Thesis Title

The European Threat Assessment and the Role of British and French Nuclear Weapons in an Integrating Europe


Todd Koca

Date of Graduation

Summer 2001


Master of Science in Defense and Strategic Studies


Defense and Strategic Studies

Committee Chair

Ulrike Schumacher

Subject Categories

Defense and Security Studies


Since the collapse of the Soviet bloc in the early 1990s, most of the Western European democracies have refocused their political energies toward reshaping their divided continent. Germany peacefully reunified. NATO enlarged to include three former adversaries and made Russia a 'partner for peace.' The European Union also expanded its membership and is preparing to do so again. And now, as monetary union marks a high point in economic integration, greater cooperation and coordination of defense and foreign policy heightens. But even as integration continues, the defense budgets of most European Union (and NATO) member states remain stagnant or are declining. Meanwhile, American security concerns, and resulting defense expenditures, are on the rise. What, then, accounts for this apparent divergence between the United States and its European allies? To answer this question, this thesis examines the threats to European security posed by weapons of mass destruction (WMD), or, more accurately, those which the Europeans themselves perceive to be threats. This thesis analyzes how the 'European' WMD threat assessment affects the nuclear policies of Europe's two nuclear powers, France and Britain. Additionally, this thesis addresses the effect of European political integration on British and French nuclear policies and how nuclear weapons are viewed by their European partners in integration.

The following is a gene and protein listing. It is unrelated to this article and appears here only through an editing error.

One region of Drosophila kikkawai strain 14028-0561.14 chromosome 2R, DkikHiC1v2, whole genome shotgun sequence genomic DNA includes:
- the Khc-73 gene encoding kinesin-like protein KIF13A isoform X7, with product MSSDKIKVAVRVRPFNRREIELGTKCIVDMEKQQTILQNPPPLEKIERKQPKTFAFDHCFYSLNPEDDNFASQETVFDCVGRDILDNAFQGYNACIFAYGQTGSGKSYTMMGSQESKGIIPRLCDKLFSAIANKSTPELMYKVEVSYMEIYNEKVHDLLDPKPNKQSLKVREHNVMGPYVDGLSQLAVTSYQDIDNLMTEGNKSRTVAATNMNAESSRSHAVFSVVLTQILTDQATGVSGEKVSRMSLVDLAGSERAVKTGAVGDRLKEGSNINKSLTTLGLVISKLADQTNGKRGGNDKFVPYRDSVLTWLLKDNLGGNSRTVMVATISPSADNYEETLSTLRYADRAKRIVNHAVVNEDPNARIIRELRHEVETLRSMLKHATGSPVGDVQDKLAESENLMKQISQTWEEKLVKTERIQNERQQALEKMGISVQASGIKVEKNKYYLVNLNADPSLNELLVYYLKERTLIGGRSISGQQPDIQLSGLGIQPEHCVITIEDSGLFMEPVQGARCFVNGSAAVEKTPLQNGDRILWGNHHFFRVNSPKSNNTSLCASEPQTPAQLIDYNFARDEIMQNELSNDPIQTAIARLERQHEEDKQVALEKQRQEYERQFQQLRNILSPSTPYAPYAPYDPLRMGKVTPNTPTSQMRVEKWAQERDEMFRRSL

© Todd Koca